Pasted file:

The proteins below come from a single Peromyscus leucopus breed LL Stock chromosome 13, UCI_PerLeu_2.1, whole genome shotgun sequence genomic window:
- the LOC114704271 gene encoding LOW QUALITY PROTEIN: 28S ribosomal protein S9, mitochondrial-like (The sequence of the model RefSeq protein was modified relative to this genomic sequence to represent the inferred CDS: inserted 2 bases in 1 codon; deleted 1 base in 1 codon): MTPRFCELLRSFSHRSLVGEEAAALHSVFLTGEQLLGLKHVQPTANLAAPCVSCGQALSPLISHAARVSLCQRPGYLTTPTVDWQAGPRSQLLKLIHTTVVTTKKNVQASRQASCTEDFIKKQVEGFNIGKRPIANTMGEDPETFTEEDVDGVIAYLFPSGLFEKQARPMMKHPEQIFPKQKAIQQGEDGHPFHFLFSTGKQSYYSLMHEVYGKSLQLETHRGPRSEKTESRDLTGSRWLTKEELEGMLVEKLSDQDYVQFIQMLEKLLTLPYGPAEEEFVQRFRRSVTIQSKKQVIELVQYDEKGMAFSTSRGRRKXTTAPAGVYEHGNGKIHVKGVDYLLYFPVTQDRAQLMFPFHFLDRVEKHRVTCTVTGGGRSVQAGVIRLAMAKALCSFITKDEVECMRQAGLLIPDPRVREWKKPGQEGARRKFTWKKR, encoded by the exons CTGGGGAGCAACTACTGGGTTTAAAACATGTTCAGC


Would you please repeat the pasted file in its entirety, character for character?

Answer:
The proteins below come from a single Peromyscus leucopus breed LL Stock chromosome 13, UCI_PerLeu_2.1, whole genome shotgun sequence genomic window:
- the LOC114704271 gene encoding LOW QUALITY PROTEIN: 28S ribosomal protein S9, mitochondrial-like (The sequence of the model RefSeq protein was modified relative to this genomic sequence to represent the inferred CDS: inserted 2 bases in 1 codon; deleted 1 base in 1 codon): MTPRFCELLRSFSHRSLVGEEAAALHSVFLTGEQLLGLKHVQPTANLAAPCVSCGQALSPLISHAARVSLCQRPGYLTTPTVDWQAGPRSQLLKLIHTTVVTTKKNVQASRQASCTEDFIKKQVEGFNIGKRPIANTMGEDPETFTEEDVDGVIAYLFPSGLFEKQARPMMKHPEQIFPKQKAIQQGEDGHPFHFLFSTGKQSYYSLMHEVYGKSLQLETHRGPRSEKTESRDLTGSRWLTKEELEGMLVEKLSDQDYVQFIQMLEKLLTLPYGPAEEEFVQRFRRSVTIQSKKQVIELVQYDEKGMAFSTSRGRRKXTTAPAGVYEHGNGKIHVKGVDYLLYFPVTQDRAQLMFPFHFLDRVEKHRVTCTVTGGGRSVQAGVIRLAMAKALCSFITKDEVECMRQAGLLIPDPRVREWKKPGQEGARRKFTWKKR, encoded by the exons CTGGGGAGCAACTACTGGGTTTAAAACATGTTCAGC